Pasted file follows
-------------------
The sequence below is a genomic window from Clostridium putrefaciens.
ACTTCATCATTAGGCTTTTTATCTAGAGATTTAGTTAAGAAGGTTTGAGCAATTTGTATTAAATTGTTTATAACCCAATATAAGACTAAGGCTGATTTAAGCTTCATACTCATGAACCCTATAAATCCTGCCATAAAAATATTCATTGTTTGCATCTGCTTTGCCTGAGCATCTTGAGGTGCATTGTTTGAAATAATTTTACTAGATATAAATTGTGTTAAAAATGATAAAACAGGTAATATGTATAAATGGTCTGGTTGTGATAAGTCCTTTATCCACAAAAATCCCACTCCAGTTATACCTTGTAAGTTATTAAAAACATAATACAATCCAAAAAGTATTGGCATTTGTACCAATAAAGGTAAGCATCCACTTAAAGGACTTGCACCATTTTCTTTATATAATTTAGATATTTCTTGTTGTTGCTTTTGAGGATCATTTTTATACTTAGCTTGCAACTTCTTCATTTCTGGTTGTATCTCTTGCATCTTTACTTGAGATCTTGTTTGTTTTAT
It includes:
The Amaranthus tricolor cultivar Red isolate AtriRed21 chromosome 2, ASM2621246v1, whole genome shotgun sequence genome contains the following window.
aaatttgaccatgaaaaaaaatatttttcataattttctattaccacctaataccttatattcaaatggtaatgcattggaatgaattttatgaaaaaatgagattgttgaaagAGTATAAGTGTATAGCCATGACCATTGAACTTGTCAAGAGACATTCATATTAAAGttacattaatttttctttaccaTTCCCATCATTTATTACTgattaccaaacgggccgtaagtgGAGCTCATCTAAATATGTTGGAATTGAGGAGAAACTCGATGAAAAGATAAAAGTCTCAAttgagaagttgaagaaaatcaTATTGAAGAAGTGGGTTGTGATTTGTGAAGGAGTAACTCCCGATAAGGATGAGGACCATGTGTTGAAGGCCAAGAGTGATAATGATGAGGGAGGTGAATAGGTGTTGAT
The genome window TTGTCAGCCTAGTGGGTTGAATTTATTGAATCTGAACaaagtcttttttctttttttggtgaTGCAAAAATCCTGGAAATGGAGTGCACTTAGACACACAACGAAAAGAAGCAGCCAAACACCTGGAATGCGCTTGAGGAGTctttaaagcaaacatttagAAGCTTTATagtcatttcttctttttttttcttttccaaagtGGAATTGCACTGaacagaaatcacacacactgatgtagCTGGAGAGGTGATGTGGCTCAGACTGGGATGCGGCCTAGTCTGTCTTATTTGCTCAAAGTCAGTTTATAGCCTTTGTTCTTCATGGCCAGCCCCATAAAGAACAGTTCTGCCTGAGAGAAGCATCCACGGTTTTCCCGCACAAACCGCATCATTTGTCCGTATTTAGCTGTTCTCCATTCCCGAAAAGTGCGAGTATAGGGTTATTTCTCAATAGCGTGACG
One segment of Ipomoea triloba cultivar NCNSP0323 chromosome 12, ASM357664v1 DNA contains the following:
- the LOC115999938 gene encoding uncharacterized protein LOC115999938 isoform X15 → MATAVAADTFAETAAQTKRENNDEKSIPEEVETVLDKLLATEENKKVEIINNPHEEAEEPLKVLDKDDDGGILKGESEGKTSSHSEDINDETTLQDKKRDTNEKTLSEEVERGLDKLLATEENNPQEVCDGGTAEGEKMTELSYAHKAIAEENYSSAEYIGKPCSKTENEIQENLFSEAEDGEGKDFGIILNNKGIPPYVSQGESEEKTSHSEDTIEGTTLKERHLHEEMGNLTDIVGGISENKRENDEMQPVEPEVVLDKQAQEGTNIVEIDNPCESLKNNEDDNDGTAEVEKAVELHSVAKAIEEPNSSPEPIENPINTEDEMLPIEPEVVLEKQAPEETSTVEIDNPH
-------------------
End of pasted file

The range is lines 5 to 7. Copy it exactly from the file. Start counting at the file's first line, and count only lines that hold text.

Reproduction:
aaatttgaccatgaaaaaaaatatttttcataattttctattaccacctaataccttatattcaaatggtaatgcattggaatgaattttatgaaaaaatgagattgttgaaagAGTATAAGTGTATAGCCATGACCATTGAACTTGTCAAGAGACATTCATATTAAAGttacattaatttttctttaccaTTCCCATCATTTATTACTgattaccaaacgggccgtaagtgGAGCTCATCTAAATATGTTGGAATTGAGGAGAAACTCGATGAAAAGATAAAAGTCTCAAttgagaagttgaagaaaatcaTATTGAAGAAGTGGGTTGTGATTTGTGAAGGAGTAACTCCCGATAAGGATGAGGACCATGTGTTGAAGGCCAAGAGTGATAATGATGAGGGAGGTGAATAGGTGTTGAT
The genome window TTGTCAGCCTAGTGGGTTGAATTTATTGAATCTGAACaaagtcttttttctttttttggtgaTGCAAAAATCCTGGAAATGGAGTGCACTTAGACACACAACGAAAAGAAGCAGCCAAACACCTGGAATGCGCTTGAGGAGTctttaaagcaaacatttagAAGCTTTATagtcatttcttctttttttttcttttccaaagtGGAATTGCACTGaacagaaatcacacacactgatgtagCTGGAGAGGTGATGTGGCTCAGACTGGGATGCGGCCTAGTCTGTCTTATTTGCTCAAAGTCAGTTTATAGCCTTTGTTCTTCATGGCCAGCCCCATAAAGAACAGTTCTGCCTGAGAGAAGCATCCACGGTTTTCCCGCACAAACCGCATCATTTGTCCGTATTTAGCTGTTCTCCATTCCCGAAAAGTGCGAGTATAGGGTTATTTCTCAATAGCGTGACG
One segment of Ipomoea triloba cultivar NCNSP0323 chromosome 12, ASM357664v1 DNA contains the following: